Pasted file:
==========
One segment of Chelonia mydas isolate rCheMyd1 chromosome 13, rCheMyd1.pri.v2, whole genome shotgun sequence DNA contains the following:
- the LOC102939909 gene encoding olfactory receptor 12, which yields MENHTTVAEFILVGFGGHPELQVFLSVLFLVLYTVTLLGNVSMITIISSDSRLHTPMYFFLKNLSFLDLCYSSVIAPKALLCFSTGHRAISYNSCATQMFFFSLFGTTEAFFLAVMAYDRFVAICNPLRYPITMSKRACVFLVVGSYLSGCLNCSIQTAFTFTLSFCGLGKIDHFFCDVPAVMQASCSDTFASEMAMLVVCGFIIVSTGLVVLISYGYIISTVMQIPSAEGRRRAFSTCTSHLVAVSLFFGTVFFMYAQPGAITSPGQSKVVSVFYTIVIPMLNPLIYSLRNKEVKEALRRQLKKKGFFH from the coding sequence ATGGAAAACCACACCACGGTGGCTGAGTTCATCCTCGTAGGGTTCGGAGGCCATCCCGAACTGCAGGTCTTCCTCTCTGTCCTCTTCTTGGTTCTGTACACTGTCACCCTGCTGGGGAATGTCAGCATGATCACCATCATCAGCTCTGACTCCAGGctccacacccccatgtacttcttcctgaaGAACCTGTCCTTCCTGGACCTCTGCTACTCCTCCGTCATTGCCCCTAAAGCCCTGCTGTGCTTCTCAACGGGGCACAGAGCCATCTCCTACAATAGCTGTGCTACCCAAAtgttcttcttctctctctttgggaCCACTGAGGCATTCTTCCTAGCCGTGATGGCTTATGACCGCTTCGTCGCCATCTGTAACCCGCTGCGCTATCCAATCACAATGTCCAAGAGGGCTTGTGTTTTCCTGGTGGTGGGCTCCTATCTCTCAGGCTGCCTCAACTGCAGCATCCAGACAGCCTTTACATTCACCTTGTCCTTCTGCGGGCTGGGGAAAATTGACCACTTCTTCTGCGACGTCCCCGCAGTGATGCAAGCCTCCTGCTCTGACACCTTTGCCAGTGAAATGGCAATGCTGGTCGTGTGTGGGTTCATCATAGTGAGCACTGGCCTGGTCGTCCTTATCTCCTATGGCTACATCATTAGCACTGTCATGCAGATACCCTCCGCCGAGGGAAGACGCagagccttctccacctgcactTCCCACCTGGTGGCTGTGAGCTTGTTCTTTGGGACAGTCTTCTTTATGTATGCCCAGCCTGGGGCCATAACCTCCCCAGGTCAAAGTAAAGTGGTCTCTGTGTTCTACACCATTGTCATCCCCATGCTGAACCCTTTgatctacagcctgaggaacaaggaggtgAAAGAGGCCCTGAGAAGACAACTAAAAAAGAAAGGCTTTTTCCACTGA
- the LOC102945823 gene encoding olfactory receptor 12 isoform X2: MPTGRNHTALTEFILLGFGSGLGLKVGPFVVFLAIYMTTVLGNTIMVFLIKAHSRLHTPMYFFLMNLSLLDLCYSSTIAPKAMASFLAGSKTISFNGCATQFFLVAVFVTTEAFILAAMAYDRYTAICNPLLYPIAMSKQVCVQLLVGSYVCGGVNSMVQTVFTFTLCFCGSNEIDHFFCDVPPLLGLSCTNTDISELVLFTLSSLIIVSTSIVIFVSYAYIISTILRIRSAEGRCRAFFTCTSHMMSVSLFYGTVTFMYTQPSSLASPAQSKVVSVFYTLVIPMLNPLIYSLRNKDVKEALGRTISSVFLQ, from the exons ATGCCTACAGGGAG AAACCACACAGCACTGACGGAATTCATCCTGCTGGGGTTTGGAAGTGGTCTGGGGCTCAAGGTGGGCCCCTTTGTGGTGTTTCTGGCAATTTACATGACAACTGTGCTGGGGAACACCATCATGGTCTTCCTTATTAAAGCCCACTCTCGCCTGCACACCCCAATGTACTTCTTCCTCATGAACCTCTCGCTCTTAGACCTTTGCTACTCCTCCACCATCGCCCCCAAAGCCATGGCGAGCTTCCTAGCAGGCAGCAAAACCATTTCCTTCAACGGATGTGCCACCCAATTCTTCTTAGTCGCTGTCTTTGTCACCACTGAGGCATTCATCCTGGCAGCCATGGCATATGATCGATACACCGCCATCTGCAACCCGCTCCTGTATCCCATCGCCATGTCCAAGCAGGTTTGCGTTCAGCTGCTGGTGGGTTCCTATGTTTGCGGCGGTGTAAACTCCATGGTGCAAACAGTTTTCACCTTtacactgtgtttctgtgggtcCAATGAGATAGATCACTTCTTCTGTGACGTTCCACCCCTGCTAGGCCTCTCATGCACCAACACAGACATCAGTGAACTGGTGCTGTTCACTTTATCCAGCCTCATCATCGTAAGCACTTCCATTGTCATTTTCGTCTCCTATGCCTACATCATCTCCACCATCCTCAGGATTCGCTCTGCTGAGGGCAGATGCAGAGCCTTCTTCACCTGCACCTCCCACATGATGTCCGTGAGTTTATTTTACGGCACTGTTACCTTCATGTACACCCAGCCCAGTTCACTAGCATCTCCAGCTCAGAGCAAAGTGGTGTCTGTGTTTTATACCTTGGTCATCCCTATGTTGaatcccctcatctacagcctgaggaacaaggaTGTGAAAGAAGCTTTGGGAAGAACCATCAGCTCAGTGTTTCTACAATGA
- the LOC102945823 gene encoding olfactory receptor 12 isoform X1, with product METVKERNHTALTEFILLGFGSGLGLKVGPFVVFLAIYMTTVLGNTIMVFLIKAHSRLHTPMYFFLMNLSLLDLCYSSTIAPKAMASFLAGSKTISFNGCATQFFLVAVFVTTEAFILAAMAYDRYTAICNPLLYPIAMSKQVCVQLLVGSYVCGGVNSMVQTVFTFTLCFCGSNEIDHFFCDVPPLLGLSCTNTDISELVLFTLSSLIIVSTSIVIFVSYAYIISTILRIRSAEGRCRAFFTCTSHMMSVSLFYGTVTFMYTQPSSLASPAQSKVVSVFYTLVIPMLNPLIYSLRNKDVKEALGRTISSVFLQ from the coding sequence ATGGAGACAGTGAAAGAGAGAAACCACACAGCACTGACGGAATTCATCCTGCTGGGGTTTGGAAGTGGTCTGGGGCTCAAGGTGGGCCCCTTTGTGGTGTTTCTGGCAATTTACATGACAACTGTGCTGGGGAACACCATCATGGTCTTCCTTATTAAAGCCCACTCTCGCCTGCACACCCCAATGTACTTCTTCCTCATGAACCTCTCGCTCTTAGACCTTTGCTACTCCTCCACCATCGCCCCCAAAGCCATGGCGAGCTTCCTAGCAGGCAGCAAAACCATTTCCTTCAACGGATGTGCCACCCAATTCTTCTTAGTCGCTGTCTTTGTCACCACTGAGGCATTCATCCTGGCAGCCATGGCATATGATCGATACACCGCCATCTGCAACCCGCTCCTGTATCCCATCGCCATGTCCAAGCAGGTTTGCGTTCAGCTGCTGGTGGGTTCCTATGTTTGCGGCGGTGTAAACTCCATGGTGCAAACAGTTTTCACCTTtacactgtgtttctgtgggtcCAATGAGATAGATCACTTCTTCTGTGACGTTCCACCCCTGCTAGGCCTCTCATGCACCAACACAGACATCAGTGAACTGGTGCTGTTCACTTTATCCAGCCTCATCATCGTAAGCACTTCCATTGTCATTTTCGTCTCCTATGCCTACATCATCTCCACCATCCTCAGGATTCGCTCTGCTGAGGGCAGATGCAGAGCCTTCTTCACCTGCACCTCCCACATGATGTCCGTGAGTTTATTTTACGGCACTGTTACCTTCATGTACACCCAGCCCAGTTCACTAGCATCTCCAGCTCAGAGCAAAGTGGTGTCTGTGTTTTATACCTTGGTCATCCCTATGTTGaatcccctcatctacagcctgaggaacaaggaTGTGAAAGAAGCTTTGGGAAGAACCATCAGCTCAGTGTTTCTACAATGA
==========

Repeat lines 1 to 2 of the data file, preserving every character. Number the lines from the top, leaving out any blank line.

One segment of Chelonia mydas isolate rCheMyd1 chromosome 13, rCheMyd1.pri.v2, whole genome shotgun sequence DNA contains the following:
- the LOC102939909 gene encoding olfactory receptor 12, which yields MENHTTVAEFILVGFGGHPELQVFLSVLFLVLYTVTLLGNVSMITIISSDSRLHTPMYFFLKNLSFLDLCYSSVIAPKALLCFSTGHRAISYNSCATQMFFFSLFGTTEAFFLAVMAYDRFVAICNPLRYPITMSKRACVFLVVGSYLSGCLNCSIQTAFTFTLSFCGLGKIDHFFCDVPAVMQASCSDTFASEMAMLVVCGFIIVSTGLVVLISYGYIISTVMQIPSAEGRRRAFSTCTSHLVAVSLFFGTVFFMYAQPGAITSPGQSKVVSVFYTIVIPMLNPLIYSLRNKEVKEALRRQLKKKGFFH from the coding sequence ATGGAAAACCACACCACGGTGGCTGAGTTCATCCTCGTAGGGTTCGGAGGCCATCCCGAACTGCAGGTCTTCCTCTCTGTCCTCTTCTTGGTTCTGTACACTGTCACCCTGCTGGGGAATGTCAGCATGATCACCATCATCAGCTCTGACTCCAGGctccacacccccatgtacttcttcctgaaGAACCTGTCCTTCCTGGACCTCTGCTACTCCTCCGTCATTGCCCCTAAAGCCCTGCTGTGCTTCTCAACGGGGCACAGAGCCATCTCCTACAATAGCTGTGCTACCCAAAtgttcttcttctctctctttgggaCCACTGAGGCATTCTTCCTAGCCGTGATGGCTTATGACCGCTTCGTCGCCATCTGTAACCCGCTGCGCTATCCAATCACAATGTCCAAGAGGGCTTGTGTTTTCCTGGTGGTGGGCTCCTATCTCTCAGGCTGCCTCAACTGCAGCATCCAGACAGCCTTTACATTCACCTTGTCCTTCTGCGGGCTGGGGAAAATTGACCACTTCTTCTGCGACGTCCCCGCAGTGATGCAAGCCTCCTGCTCTGACACCTTTGCCAGTGAAATGGCAATGCTGGTCGTGTGTGGGTTCATCATAGTGAGCACTGGCCTGGTCGTCCTTATCTCCTATGGCTACATCATTAGCACTGTCATGCAGATACCCTCCGCCGAGGGAAGACGCagagccttctccacctgcactTCCCACCTGGTGGCTGTGAGCTTGTTCTTTGGGACAGTCTTCTTTATGTATGCCCAGCCTGGGGCCATAACCTCCCCAGGTCAAAGTAAAGTGGTCTCTGTGTTCTACACCATTGTCATCCCCATGCTGAACCCTTTgatctacagcctgaggaacaaggaggtgAAAGAGGCCCTGAGAAGACAACTAAAAAAGAAAGGCTTTTTCCACTGA